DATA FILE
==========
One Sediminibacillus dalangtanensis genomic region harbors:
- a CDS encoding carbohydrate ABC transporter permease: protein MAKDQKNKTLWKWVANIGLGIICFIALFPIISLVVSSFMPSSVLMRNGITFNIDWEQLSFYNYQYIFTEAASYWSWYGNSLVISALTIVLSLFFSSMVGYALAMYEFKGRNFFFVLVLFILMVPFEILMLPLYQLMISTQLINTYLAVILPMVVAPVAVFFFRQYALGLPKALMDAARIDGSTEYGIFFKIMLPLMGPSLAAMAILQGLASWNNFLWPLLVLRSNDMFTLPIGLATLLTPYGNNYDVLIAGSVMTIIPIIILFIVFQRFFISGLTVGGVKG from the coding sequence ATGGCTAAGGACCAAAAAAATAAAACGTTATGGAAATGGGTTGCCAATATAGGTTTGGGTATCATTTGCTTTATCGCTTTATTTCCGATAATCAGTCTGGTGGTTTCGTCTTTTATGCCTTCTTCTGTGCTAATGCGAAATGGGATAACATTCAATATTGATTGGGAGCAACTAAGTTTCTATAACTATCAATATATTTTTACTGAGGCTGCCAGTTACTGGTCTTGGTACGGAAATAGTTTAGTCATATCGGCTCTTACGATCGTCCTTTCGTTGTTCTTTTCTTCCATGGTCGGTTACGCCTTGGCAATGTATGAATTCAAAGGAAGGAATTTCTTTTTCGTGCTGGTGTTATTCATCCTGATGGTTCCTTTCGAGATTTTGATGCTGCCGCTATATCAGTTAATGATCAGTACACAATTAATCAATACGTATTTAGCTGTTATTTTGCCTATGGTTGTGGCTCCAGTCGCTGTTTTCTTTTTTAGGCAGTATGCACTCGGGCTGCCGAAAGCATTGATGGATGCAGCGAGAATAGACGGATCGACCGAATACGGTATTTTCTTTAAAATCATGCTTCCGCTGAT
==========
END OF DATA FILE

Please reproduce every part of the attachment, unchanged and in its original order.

One Sediminibacillus dalangtanensis genomic region harbors:
- a CDS encoding carbohydrate ABC transporter permease: protein MAKDQKNKTLWKWVANIGLGIICFIALFPIISLVVSSFMPSSVLMRNGITFNIDWEQLSFYNYQYIFTEAASYWSWYGNSLVISALTIVLSLFFSSMVGYALAMYEFKGRNFFFVLVLFILMVPFEILMLPLYQLMISTQLINTYLAVILPMVVAPVAVFFFRQYALGLPKALMDAARIDGSTEYGIFFKIMLPLMGPSLAAMAILQGLASWNNFLWPLLVLRSNDMFTLPIGLATLLTPYGNNYDVLIAGSVMTIIPIIILFIVFQRFFISGLTVGGVKG from the coding sequence ATGGCTAAGGACCAAAAAAATAAAACGTTATGGAAATGGGTTGCCAATATAGGTTTGGGTATCATTTGCTTTATCGCTTTATTTCCGATAATCAGTCTGGTGGTTTCGTCTTTTATGCCTTCTTCTGTGCTAATGCGAAATGGGATAACATTCAATATTGATTGGGAGCAACTAAGTTTCTATAACTATCAATATATTTTTACTGAGGCTGCCAGTTACTGGTCTTGGTACGGAAATAGTTTAGTCATATCGGCTCTTACGATCGTCCTTTCGTTGTTCTTTTCTTCCATGGTCGGTTACGCCTTGGCAATGTATGAATTCAAAGGAAGGAATTTCTTTTTCGTGCTGGTGTTATTCATCCTGATGGTTCCTTTCGAGATTTTGATGCTGCCGCTATATCAGTTAATGATCAGTACACAATTAATCAATACGTATTTAGCTGTTATTTTGCCTATGGTTGTGGCTCCAGTCGCTGTTTTCTTTTTTAGGCAGTATGCACTCGGGCTGCCGAAAGCATTGATGGATGCAGCGAGAATAGACGGATCGACCGAATACGGTATTTTCTTTAAAATCATGCTTCCGCTGAT